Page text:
England boss Gareth Southgate has called for a degree of patience with James Maddison, but urged the Leicester star to be “high-performance, low-maintenance”.
The Foxes playmaker hit the headlines last month when he was pictured in a casino on the night his international team-mates lost 2-1 to the Czech Republic.
Maddison had been part of the squad but pulled out due to illness and the 22-year-old, who remains uncapped, was told to learn from the experience by Southgate.
Despite his misdemeanour, the former Norwich attacker is still part of the England set-up and will hope to make his debut in the Euro 2020 qualifiers against Montenegro and Kosovo next week.
Southgate said: “I didn’t feel the need to make a special case to call him. I wanted to see whether we would be selecting on form.
“I think it would be dangerous territory for me to go on a moral crusade over something that I don’t think was a good decision but was in his own time and we had released him from the squad.
“I’m not perfect and a lot of the players that we selected have had their moments. I didn’t think this was one to hinder him in terms of selection.
“But it’s not a good situation for a player when we’re talking about him in Sofia, and talking about him here and he’s yet to get on the pitch for us, so that’s the challenge.
“You want to be high-performance, low-maintenance. I am prepared to work with players who are more difficult but you’re more likely to back those players if they’ve scored a winner for you and sweated blood for you, and that’s the bond you build with those players over a longer period of time.”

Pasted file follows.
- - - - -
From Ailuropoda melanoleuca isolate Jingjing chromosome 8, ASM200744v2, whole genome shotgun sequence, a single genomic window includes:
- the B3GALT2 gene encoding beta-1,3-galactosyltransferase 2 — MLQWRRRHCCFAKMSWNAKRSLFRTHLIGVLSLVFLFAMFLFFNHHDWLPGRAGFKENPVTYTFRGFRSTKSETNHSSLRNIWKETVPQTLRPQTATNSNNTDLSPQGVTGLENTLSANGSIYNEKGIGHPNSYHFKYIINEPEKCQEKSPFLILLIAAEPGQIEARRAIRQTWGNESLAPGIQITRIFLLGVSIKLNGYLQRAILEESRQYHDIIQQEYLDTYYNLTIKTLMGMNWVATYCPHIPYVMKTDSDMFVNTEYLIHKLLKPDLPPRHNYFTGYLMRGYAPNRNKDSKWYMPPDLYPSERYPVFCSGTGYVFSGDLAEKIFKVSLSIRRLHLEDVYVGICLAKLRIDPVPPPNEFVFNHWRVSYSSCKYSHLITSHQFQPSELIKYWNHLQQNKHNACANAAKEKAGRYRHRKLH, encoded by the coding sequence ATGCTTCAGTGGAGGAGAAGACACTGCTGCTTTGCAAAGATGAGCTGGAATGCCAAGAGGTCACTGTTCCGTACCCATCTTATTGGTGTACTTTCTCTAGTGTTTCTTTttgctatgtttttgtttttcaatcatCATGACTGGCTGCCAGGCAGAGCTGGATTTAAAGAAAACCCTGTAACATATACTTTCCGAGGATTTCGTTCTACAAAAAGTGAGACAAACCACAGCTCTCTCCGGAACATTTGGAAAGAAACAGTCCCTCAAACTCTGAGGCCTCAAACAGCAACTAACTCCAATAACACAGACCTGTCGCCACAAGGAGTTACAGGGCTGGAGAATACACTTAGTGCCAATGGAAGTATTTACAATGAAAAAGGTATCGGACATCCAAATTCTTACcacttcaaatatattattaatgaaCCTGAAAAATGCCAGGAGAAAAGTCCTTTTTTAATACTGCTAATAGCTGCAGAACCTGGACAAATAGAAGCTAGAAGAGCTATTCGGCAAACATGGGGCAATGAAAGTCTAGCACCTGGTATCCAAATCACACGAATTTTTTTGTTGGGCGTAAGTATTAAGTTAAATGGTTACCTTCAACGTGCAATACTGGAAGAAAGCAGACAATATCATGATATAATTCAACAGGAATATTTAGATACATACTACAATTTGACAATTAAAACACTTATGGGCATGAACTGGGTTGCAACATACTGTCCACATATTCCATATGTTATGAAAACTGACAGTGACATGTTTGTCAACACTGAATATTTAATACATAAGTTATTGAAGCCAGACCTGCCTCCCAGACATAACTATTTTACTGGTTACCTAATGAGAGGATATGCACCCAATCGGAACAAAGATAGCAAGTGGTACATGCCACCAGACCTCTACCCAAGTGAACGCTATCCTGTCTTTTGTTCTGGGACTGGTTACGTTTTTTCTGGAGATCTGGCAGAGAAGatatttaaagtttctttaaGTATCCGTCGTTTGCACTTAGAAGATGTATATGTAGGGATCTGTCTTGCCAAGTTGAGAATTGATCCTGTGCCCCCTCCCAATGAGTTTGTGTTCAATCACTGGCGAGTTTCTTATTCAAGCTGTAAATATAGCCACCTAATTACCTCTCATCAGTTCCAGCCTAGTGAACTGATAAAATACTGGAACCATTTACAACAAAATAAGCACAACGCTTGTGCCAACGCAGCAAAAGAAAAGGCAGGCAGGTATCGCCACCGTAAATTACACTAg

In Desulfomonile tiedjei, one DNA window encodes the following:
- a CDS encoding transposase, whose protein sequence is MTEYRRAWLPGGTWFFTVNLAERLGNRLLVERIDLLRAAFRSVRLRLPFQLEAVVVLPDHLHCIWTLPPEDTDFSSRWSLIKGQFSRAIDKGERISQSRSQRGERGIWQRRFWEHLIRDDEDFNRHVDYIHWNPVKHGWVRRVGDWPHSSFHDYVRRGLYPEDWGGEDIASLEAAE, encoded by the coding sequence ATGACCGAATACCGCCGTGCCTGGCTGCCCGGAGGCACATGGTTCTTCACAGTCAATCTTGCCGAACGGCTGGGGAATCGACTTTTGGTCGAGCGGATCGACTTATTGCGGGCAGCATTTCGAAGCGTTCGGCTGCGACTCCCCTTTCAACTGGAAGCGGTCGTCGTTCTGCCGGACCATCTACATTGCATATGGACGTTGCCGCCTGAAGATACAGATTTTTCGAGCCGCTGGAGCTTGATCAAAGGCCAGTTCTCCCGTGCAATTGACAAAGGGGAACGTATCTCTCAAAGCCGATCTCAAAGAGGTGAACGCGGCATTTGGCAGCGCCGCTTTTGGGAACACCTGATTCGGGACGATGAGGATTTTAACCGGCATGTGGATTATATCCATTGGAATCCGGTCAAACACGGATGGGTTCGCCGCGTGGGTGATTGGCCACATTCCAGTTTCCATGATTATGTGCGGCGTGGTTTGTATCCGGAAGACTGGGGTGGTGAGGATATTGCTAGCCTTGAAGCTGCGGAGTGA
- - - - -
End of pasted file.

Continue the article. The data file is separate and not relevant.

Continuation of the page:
Now Maddison remains part of Southgate’s squad, the challenge for him is to force his way into the starting XI.
The Three Lions boss admitted it will take time for the in-form Leicester ace to feel settled in the group.
“My focus is their capability to be an important part of the group and whether they are good enough to be in the squad, and then whether they fit into everything that this group needs to win,” Southgate added.
“We still feel James has the opportunity to do that, so that’s why we picked him.”
He continued: “It’s a natural process for a young player to go through, that initially you’re finding out where you sit in the group.
“That’s why the teams that win tend to have a fair amount of experience in terms of caps and tournament experiences, successes at club level because you can see with somebody like Raheem (Sterling) now, it’s the focus.
“Raheem and Harry (Kane), it’s not – yes, they want to score goals and they want to get caps, but how does the team win? And they’ll get frustrated if the team don’t win.
“Younger players, it’s a natural thing for them to feel a little differently until they’ve established themselves in the group and they’re a part of that core group.”
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